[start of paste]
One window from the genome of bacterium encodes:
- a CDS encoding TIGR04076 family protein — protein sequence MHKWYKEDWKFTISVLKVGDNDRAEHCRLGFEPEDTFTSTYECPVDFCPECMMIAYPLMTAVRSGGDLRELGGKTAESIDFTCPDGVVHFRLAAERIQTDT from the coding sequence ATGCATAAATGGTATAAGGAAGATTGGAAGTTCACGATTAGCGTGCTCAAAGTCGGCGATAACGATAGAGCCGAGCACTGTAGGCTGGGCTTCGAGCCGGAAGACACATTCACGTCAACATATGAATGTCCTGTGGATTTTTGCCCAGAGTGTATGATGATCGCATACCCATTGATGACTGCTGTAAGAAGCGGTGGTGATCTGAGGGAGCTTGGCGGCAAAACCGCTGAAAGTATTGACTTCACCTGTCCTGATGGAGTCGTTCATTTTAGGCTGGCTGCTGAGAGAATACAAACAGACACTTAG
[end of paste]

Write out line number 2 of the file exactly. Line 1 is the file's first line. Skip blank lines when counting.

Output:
- a CDS encoding TIGR04076 family protein — protein sequence MHKWYKEDWKFTISVLKVGDNDRAEHCRLGFEPEDTFTSTYECPVDFCPECMMIAYPLMTAVRSGGDLRELGGKTAESIDFTCPDGVVHFRLAAERIQTDT from the coding sequence ATGCATAAATGGTATAAGGAAGATTGGAAGTTCACGATTAGCGTGCTCAAAGTCGGCGATAACGATAGAGCCGAGCACTGTAGGCTGGGCTTCGAGCCGGAAGACACATTCACGTCAACATATGAATGTCCTGTGGATTTTTGCCCAGAGTGTATGATGATCGCATACCCATTGATGACTGCTGTAAGAAGCGGTGGTGATCTGAGGGAGCTTGGCGGCAAAACCGCTGAAAGTATTGACTTCACCTGTCCTGATGGAGTCGTTCATTTTAGGCTGGCTGCTGAGAGAATACAAACAGACACTTAG